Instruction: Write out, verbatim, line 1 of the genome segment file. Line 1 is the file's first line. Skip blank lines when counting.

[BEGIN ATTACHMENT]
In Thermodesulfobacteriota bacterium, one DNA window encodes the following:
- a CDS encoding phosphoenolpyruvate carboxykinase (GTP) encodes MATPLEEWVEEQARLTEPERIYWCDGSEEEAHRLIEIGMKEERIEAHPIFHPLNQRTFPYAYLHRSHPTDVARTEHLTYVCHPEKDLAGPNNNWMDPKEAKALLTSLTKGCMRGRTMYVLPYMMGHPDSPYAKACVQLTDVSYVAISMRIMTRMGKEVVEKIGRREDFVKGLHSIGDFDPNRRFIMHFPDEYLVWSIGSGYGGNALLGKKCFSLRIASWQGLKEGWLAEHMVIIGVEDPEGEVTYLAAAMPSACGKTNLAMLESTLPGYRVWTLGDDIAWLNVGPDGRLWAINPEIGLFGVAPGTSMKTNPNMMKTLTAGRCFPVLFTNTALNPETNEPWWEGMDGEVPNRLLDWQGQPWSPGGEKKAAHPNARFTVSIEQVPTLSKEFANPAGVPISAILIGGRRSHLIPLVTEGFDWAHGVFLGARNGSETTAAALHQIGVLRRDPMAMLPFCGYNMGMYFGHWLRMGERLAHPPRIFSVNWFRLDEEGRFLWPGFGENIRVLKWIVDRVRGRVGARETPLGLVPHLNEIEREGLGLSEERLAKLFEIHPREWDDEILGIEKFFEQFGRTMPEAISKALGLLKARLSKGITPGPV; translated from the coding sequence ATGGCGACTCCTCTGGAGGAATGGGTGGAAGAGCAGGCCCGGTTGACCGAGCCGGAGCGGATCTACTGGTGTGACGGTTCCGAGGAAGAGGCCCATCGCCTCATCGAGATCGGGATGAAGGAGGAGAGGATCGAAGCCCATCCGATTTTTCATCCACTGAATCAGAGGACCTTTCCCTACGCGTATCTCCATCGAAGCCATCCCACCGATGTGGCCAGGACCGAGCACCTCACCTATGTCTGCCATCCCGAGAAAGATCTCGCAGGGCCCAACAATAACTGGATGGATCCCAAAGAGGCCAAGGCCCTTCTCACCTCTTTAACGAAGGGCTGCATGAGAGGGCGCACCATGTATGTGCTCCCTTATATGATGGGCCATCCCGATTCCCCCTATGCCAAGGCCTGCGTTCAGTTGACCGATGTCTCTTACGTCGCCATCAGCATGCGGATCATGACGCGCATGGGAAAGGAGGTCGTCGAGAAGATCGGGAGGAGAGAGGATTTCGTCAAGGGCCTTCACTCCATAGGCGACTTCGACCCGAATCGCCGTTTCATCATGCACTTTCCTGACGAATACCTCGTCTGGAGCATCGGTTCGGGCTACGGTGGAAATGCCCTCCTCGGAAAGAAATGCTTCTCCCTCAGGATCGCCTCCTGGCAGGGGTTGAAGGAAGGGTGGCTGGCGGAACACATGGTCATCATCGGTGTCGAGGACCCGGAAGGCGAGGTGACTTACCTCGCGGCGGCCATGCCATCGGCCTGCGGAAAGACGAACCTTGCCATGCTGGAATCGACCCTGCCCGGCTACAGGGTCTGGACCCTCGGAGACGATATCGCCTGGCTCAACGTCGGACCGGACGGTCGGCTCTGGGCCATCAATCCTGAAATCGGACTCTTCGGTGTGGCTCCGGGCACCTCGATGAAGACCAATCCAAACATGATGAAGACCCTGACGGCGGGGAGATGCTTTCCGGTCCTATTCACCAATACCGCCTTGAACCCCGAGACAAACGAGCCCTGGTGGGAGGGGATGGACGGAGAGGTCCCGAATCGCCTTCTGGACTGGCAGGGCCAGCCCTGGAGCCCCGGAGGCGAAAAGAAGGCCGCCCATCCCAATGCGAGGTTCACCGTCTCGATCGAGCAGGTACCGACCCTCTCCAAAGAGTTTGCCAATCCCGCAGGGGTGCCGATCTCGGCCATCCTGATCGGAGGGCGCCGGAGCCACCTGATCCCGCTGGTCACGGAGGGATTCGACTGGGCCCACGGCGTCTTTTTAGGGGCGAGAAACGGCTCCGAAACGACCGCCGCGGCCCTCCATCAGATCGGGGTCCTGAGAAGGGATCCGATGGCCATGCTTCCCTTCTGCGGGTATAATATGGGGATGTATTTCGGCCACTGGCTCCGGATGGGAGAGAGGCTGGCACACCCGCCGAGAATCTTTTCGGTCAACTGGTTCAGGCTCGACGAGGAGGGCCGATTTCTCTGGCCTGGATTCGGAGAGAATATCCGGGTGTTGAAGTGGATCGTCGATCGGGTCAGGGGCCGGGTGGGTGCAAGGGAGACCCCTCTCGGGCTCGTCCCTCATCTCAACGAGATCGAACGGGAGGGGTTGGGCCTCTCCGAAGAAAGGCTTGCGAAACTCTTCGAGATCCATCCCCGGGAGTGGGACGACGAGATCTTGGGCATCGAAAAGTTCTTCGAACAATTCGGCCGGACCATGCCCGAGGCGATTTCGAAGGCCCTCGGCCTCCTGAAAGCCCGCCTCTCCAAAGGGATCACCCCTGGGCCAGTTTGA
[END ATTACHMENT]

In Thermodesulfobacteriota bacterium, one DNA window encodes the following: